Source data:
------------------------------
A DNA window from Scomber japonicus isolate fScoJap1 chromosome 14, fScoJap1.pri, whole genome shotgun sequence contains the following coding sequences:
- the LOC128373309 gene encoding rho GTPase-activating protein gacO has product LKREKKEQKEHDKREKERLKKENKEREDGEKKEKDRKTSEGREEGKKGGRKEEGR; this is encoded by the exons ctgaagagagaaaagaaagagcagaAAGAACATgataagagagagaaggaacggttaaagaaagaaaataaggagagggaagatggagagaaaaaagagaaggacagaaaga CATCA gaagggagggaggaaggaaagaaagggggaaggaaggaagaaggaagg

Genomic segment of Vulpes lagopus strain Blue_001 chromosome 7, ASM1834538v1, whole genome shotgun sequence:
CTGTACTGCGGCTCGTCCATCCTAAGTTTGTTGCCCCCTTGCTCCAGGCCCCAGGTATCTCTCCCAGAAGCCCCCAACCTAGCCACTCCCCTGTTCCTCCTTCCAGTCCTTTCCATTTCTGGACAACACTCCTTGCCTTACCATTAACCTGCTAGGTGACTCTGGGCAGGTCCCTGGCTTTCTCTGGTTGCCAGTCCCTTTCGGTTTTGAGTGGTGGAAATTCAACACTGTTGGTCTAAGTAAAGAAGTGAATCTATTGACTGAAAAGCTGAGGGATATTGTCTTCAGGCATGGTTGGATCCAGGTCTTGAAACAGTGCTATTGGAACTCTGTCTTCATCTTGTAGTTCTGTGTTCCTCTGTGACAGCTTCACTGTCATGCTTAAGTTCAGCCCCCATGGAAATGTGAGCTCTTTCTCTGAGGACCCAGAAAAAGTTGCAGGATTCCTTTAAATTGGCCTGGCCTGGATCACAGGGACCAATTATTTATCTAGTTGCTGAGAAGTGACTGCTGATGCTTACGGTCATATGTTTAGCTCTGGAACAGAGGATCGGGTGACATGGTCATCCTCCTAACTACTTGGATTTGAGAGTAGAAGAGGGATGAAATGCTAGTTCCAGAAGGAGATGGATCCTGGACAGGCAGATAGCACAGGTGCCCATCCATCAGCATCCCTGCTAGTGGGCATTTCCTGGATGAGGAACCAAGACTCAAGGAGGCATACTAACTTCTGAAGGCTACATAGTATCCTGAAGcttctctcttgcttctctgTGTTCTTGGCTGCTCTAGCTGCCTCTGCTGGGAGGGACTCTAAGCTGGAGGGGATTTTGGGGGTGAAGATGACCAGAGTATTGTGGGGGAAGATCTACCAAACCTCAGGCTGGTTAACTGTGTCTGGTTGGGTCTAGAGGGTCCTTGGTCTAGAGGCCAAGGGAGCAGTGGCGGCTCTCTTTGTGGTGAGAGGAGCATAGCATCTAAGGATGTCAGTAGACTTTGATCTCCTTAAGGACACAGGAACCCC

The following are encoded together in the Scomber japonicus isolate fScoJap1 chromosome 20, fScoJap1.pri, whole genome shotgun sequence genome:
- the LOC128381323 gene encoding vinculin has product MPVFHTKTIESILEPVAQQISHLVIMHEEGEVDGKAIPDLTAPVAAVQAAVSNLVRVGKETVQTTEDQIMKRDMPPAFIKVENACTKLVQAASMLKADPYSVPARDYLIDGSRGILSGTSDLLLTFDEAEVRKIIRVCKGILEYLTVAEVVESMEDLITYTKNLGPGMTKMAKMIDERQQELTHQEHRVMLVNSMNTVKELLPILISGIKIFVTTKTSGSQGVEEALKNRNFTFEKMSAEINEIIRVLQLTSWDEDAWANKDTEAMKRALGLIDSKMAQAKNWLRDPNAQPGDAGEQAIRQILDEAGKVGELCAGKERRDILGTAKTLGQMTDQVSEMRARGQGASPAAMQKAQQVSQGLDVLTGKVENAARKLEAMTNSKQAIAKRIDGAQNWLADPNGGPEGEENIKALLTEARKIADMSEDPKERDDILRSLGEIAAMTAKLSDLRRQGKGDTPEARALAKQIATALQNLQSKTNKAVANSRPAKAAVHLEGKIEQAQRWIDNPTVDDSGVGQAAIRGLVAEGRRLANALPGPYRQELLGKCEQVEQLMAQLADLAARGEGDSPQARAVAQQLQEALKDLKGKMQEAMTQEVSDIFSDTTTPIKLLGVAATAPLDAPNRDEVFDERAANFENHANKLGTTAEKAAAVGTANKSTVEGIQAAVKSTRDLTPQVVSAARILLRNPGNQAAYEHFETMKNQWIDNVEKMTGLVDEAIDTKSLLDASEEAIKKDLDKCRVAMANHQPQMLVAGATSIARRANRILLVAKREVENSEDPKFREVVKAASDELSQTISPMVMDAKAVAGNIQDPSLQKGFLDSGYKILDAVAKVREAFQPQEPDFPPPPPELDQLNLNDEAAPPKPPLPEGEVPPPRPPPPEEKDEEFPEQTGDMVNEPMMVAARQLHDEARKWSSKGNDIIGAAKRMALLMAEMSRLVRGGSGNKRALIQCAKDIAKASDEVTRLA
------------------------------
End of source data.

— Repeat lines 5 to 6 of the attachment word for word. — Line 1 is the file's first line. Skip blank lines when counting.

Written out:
The following are encoded together in the Scomber japonicus isolate fScoJap1 chromosome 20, fScoJap1.pri, whole genome shotgun sequence genome:
- the LOC128381323 gene encoding vinculin has product MPVFHTKTIESILEPVAQQISHLVIMHEEGEVDGKAIPDLTAPVAAVQAAVSNLVRVGKETVQTTEDQIMKRDMPPAFIKVENACTKLVQAASMLKADPYSVPARDYLIDGSRGILSGTSDLLLTFDEAEVRKIIRVCKGILEYLTVAEVVESMEDLITYTKNLGPGMTKMAKMIDERQQELTHQEHRVMLVNSMNTVKELLPILISGIKIFVTTKTSGSQGVEEALKNRNFTFEKMSAEINEIIRVLQLTSWDEDAWANKDTEAMKRALGLIDSKMAQAKNWLRDPNAQPGDAGEQAIRQILDEAGKVGELCAGKERRDILGTAKTLGQMTDQVSEMRARGQGASPAAMQKAQQVSQGLDVLTGKVENAARKLEAMTNSKQAIAKRIDGAQNWLADPNGGPEGEENIKALLTEARKIADMSEDPKERDDILRSLGEIAAMTAKLSDLRRQGKGDTPEARALAKQIATALQNLQSKTNKAVANSRPAKAAVHLEGKIEQAQRWIDNPTVDDSGVGQAAIRGLVAEGRRLANALPGPYRQELLGKCEQVEQLMAQLADLAARGEGDSPQARAVAQQLQEALKDLKGKMQEAMTQEVSDIFSDTTTPIKLLGVAATAPLDAPNRDEVFDERAANFENHANKLGTTAEKAAAVGTANKSTVEGIQAAVKSTRDLTPQVVSAARILLRNPGNQAAYEHFETMKNQWIDNVEKMTGLVDEAIDTKSLLDASEEAIKKDLDKCRVAMANHQPQMLVAGATSIARRANRILLVAKREVENSEDPKFREVVKAASDELSQTISPMVMDAKAVAGNIQDPSLQKGFLDSGYKILDAVAKVREAFQPQEPDFPPPPPELDQLNLNDEAAPPKPPLPEGEVPPPRPPPPEEKDEEFPEQTGDMVNEPMMVAARQLHDEARKWSSKGNDIIGAAKRMALLMAEMSRLVRGGSGNKRALIQCAKDIAKASDEVTRLA